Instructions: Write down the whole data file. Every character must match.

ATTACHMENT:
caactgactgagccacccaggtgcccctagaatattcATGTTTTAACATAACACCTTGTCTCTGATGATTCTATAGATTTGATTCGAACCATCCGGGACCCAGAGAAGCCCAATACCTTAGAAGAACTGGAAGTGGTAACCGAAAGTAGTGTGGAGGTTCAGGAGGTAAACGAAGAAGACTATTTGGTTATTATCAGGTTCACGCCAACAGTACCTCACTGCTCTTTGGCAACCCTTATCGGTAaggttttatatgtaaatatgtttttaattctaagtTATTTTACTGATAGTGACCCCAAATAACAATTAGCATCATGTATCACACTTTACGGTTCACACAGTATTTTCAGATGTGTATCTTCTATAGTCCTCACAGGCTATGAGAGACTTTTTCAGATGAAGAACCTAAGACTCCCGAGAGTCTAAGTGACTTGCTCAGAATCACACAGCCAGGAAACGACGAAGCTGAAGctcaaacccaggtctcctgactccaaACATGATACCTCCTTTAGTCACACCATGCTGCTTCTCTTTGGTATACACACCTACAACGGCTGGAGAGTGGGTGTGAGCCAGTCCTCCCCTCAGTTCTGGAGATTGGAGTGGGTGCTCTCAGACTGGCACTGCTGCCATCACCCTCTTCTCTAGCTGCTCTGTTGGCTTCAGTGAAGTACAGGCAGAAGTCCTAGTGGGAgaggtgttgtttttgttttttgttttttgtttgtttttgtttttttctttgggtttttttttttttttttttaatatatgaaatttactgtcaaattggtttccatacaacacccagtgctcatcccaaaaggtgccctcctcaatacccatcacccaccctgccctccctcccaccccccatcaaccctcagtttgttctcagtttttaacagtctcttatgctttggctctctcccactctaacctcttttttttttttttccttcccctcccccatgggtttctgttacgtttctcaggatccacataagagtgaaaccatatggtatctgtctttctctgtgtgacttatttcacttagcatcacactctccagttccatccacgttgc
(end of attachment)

caactgactgagccacccaggtgcccctagaatattcATGTTTTAACATAACACCTTGTCTCTGATGATTCTATAGATTTGATTCGAACCATCCGGGACCCAGAGAAGCCCAATACCTTAGAAGAACTGGAAGTGGTAACCGAAAGTAGTGTGGAGGTTCAGGAGGTAAACGAAGAAGACTATTTGGTTATTATCAGGTTCACGCCAACAGTACCTCACTGCTCTTTGGCAACCCTTATCGGTAaggttttatatgtaaatatgtttttaattctaagtTATTTTACTGATAGTGACCCCAAATAACAATTAGCATCATGTATCACACTTTACGGTTCACACAGTATTTTCAGATGTGTATCTTCTATAGTCCTCACAGGCTATGAGAGACTTTTTCAGATGAAGAACCTAAGACTCCCGAGAGTCTAAGTGACTTGCTCAGAATCACACAGCCAGGAAACGACGAAGCTGAAGctcaaacccaggtctcctgactccaaACATGATACCTCCTTTAGTCACACCATGCTGCTTCTCTTTGGTATACACACCTACAACGGCTGGAGAGTGGGTGTGAGCCAGTCCTCCCCTCAGTTCTGGAGATTGGAGTGGGTGCTCTCAGACTGGCACTGCTGCCATCACCCTCTTCTCTAGCTGCTCTGTTGGCTTCAGTGAAGTACAGGCAGAAGTCCTAGTGGGAgaggtgttgtttttgttttttgttttttgtttgtttttgtttttttctttgggtttttttttttttttttttaatatatgaaatttactgtcaaattggtttccatacaacacccagtgctcatcccaaaaggtgccctcctcaatacccatcacccaccctgccctccctcccaccccccatcaaccctcagtttgttctcagtttttaacagtctcttatgctttggctctctcccactctaacctcttttttttttttttccttcccctcccccatgggtttctgttacgtttctcaggatccacataagagtgaaaccatatggtatctgtctttctctgtgtgacttatttcacttagcatcacactctccagttccatccacgttgc